Thursday, June 12, 2008


Directed By Errol Morris
* * * (Three Stars)

I snuck into the local art house theater to catch Errol Morris' new documentary on its last day in said theater. The 4pm showing. There were 3 people in attendance.

Morris is one of the reasons I got into documentary film. I saw The Thin Blue Line eight years ago and it blew my mind. Since then, I've seen his influence creep into my own films. For example, I have my interviewee stare right at the camera. This gives the feeling that they are speaking right to the audience.

Standard Operating Procedure is an emotional masterpiece that brilliantly, yet strangely objectively, hits you in the gut. There is no archive news footage, no CSPAN, no newspaper headlines, no George Bush, etc. Only three things make up this film: The interviews, the pictures and letters, and jaw-dropping re-enactments. This stripped-bare motif might come across as quite a snoozer in the hands of an amateur director, but Morris paces and edits this film well. At one point, I was literally on the edge of my seat, my hand on my mouth.

Morris, in typical form, lights and shoots his interviews amazingly well. He adjusts the camera as to frame their heads to switch from left to center to right of the screen. This makes for great edit jumpcuts. Also, as usual, he lets his interviewees talk and talk in a surprisingly candid manner.

But, the main character in this film are the pictures. The thousands of pictures taken at Abu Gharib. "A picture speaks a thousand words" and Morris has the words to tell the stories behind almost every photo. We all remember the photos, right? The girl soldier holding a dog leash around a naked prisoner's neck? She's on the main interviews. You hate her, then you understand her, then you feel bad for her. You feel bad for all of them. All except Graner, with whom the military denied Morris an interview. But all of these soldiers were poor, stupid scape goats.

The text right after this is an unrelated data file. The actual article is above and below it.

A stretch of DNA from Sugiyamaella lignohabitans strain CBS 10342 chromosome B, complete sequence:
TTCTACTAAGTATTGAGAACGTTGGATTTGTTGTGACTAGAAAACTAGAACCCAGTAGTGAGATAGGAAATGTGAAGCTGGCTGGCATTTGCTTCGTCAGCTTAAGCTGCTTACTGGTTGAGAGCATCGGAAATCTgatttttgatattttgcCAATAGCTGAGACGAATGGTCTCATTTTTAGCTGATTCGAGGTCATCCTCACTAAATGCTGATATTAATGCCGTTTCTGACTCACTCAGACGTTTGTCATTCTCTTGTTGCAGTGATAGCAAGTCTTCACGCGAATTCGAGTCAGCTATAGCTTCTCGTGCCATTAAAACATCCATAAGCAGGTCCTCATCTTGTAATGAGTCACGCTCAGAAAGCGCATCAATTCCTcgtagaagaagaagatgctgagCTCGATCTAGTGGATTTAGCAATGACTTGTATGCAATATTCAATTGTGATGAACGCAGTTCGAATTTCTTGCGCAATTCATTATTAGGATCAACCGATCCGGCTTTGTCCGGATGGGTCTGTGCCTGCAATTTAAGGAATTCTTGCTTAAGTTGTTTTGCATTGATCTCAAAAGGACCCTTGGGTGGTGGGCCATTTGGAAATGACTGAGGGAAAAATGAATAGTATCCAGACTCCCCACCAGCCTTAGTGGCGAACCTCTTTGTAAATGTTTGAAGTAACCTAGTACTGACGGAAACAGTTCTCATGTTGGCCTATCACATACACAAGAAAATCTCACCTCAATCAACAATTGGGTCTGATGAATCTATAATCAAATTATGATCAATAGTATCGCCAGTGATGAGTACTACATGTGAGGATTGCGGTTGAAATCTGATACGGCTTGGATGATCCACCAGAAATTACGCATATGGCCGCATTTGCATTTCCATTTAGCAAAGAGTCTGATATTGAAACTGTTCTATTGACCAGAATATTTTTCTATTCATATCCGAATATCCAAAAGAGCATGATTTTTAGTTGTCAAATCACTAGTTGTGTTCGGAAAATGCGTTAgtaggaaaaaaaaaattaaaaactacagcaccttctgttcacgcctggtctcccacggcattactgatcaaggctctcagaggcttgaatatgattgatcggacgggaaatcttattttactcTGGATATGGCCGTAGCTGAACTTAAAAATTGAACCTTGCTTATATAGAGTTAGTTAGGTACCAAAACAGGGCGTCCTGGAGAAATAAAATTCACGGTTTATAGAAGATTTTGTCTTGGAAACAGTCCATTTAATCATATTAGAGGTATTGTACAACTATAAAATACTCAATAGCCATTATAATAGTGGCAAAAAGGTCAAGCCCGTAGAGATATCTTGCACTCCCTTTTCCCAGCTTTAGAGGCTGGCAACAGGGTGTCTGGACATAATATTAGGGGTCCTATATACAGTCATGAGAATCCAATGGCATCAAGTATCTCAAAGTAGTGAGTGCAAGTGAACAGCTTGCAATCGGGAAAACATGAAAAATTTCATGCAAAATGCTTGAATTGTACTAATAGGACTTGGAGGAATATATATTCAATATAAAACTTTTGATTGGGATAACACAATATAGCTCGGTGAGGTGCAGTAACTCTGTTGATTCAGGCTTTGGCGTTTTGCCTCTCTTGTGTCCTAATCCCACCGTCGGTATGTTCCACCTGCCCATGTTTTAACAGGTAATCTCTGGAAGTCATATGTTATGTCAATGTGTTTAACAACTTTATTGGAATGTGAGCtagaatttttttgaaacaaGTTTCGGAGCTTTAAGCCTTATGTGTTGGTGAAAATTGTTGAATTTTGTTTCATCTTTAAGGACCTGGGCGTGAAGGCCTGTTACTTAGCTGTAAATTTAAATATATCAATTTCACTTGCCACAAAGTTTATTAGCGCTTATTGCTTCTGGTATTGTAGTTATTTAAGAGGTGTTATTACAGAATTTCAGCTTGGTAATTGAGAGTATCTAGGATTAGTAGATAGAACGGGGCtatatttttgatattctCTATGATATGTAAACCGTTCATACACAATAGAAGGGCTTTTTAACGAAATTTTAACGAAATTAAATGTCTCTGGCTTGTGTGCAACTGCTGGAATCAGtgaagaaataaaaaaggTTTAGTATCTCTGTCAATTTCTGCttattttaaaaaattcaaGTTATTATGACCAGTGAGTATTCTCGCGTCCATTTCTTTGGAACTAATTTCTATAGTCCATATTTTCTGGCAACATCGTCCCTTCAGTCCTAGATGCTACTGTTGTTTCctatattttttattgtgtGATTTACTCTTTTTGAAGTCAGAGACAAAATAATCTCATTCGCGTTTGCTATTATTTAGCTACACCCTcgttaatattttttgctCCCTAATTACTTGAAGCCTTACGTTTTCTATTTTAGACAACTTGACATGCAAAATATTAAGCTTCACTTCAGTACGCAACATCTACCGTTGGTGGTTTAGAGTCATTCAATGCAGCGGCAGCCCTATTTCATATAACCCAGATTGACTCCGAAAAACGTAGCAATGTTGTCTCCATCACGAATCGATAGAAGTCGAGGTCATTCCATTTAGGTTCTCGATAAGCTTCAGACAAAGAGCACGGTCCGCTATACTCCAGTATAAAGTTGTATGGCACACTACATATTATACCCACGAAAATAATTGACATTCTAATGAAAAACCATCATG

One soldier was jailed for only having his back shown in a short series of photos. He was there for only five minutes. And he was helping one of the prisoners to his feet and loosening his handcuffs, which were cutting off circulation. The pictures and video proves this. But he's in jail. No one above Sergeant Major was punished for Abu Gharib despite proven direct influence from Generals, Corporals, and Defense Secretary Donald Rumsfeld.

"The pictures that you saw from Abu Gharib was not torture. That was exaggerated humiliation. The real torture was not photographed. Dozens of tortures ending in death." This is one of the soldiers interviewed who was incarcerated by the military for 3 years for throwing a nerf football at a prisoner's head. He, and others, testify of the presence of CIA, FBI, and DIA agents who would beat, pummel, and often kill their prisoners. Often times these prisoners were innocent taxi drivers, bakers, and even school children. One of the victims of CIA torture was actually photographed post-mordem. Seen here:

I won't lay out all the details, but Morris' interviews go into detail about how this man died.

By the way, the woman who took this photo was put in jail, and is still there. The people who actually killed the man have disappeared into the woodwork.

And Karpinski's interview was amazing. I was 100% sure after listening to her that the Abu Gharib aftermath was nothing more than a cover up. A U.S. Government approved coverup.

One slight critique: Morris' editorial technique is to cut to a black screen and then introduce the next interviewee's audio and then cut to their image. During the third act, which meanders a bit, this gave the impression of about 12 possible endings.

That said, everyone should see this film. Everyone. Seriously. But they won't. They never want to. And that explains a lot about the last 8 years.

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